Diana Meyer, as a veteran nurse, has seen plenty of pain. Pain, or at least discomfort, is nearly universal among hospital patients. Yet it remains difficult to treat. Pain is subjective, and that's the big problem, says Meyer. "For your broken leg, you may say your pain is an 8 [on a scale of 10], even with medication. And I may say, really? My pain's a 2," she says. Studies have shown that the most common pain treatment—medication—is effective for less than 40 percent of patients. Adding to the problem is the fact that many strong pain medications, such as opioids, can put patients at risk of being oversedated, possibly causing their breathing to slow to unsafe rates or stop altogether. "Getting to no pain, in many instances, is actually too dangerous for the patient," Meyer says.
If more meds aren't the answer, what is?
While studying for her doctorate at Johns Hopkins last year, Meyer, Nurs '12 (DNP), decided to try a different approach. Tasked with reviewing patient satisfaction surveys at the community hospital where she worked, she found that the hospital had received low marks when it came to pain management. Just two-thirds of patients felt the staff had done everything they could to alleviate their pain; less than half reported that they were satisfied with their pain relief. Working as a clinical nurse specialist at the time, she says, "I really saw that as a reflection of what the nurses—independent of physician orders—could be doing for patients. And that's what led me to think about complementary therapies that would be completely within the nurses' autonomous practice, to implement without a physician order, that may help the patient experience more comfort."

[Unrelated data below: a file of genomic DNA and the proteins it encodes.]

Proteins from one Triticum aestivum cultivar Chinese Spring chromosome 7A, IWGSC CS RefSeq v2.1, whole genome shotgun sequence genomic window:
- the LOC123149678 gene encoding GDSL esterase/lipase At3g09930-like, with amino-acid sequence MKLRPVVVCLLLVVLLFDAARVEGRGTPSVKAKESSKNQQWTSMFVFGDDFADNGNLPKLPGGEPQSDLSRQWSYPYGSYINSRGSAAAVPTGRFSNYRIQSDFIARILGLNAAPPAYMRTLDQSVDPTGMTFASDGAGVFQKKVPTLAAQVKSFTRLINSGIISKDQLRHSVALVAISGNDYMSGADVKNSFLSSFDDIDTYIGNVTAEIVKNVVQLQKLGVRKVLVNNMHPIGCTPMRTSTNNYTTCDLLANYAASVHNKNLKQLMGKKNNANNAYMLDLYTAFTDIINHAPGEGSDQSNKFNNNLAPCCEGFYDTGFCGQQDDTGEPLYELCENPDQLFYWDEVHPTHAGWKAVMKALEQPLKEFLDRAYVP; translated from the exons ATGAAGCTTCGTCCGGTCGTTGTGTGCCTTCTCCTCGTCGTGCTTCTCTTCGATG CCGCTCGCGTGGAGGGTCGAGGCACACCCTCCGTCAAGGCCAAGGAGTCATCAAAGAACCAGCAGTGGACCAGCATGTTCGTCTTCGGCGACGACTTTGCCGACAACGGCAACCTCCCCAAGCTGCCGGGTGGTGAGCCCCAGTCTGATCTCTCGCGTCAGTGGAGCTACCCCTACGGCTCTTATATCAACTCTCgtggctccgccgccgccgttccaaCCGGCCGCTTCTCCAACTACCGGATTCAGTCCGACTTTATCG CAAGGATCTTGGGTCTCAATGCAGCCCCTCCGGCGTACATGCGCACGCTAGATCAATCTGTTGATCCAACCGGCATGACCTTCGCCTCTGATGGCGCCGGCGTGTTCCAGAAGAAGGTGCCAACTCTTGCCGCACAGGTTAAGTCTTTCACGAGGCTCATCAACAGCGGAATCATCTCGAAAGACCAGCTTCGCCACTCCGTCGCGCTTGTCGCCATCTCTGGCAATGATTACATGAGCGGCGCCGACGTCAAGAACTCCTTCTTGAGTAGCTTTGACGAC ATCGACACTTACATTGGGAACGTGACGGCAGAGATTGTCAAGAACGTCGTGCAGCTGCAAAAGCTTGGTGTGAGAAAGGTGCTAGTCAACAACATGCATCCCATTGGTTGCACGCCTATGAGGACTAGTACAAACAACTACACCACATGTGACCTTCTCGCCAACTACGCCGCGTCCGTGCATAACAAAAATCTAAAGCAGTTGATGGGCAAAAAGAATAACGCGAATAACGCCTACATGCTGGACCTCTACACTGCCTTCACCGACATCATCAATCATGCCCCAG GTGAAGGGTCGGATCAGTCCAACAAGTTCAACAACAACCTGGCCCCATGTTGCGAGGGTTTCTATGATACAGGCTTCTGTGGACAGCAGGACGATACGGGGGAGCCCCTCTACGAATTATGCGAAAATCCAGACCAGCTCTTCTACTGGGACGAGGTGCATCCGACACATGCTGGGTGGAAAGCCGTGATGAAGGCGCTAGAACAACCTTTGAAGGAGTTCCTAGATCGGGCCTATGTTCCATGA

Looking for an affordable solution, and one that would be manageable for nurses to incorporate into their other duties, Meyer settled on music, long recognized as a complementary therapy. Even Florence Nightingale made reference to the therapeutic effects of music, in her 1860 Notes on Nursing, writing that "wind instruments, including the human voice, and stringed instruments, capable of continuous sound, have generally a beneficent effect" on the sick. Although research is divided on whether music actually reduces pain, Meyer says, certain genres of music have been shown to lower blood pressure, heart rate, and respiratory rate, which Meyer hoped would also induce comfort and improve feelings of well-being for patients. She provided individual CD players and headphones for patients, and had nurses encourage their use when patients received medication or when they simply felt uncomfortable.
The results surprised Meyer. One hundred percent of the patients in the group who had listened to music reported that they were either "satisfied" or "very satisfied" with the hospital's pain management efforts. And 87 percent of patients in the music intervention group felt their pain care was complete, compared to only 52 percent of patients who did not listen to music. Another benefit of the project, Meyer says, is that the nurses who participated indicated that they would be much more likely to use this kind of therapy in the future, after seeing evidence that it worked and that it wouldn't take them away from their other duties and responsibilities.
"There are very elegant but simple ways to improve the patient's experience," says Meyer, who now works as a director of nursing practice at the Center for Nursing Evidence-Based Practice, Research, and Innovation in Boise, Idaho. "And this was the presence of nurses, their encouragement to use the simple intervention of listening to music. Just a little extra, and that was the impact, at least in a small group of patients—none of them felt dissatisfied with their pain care."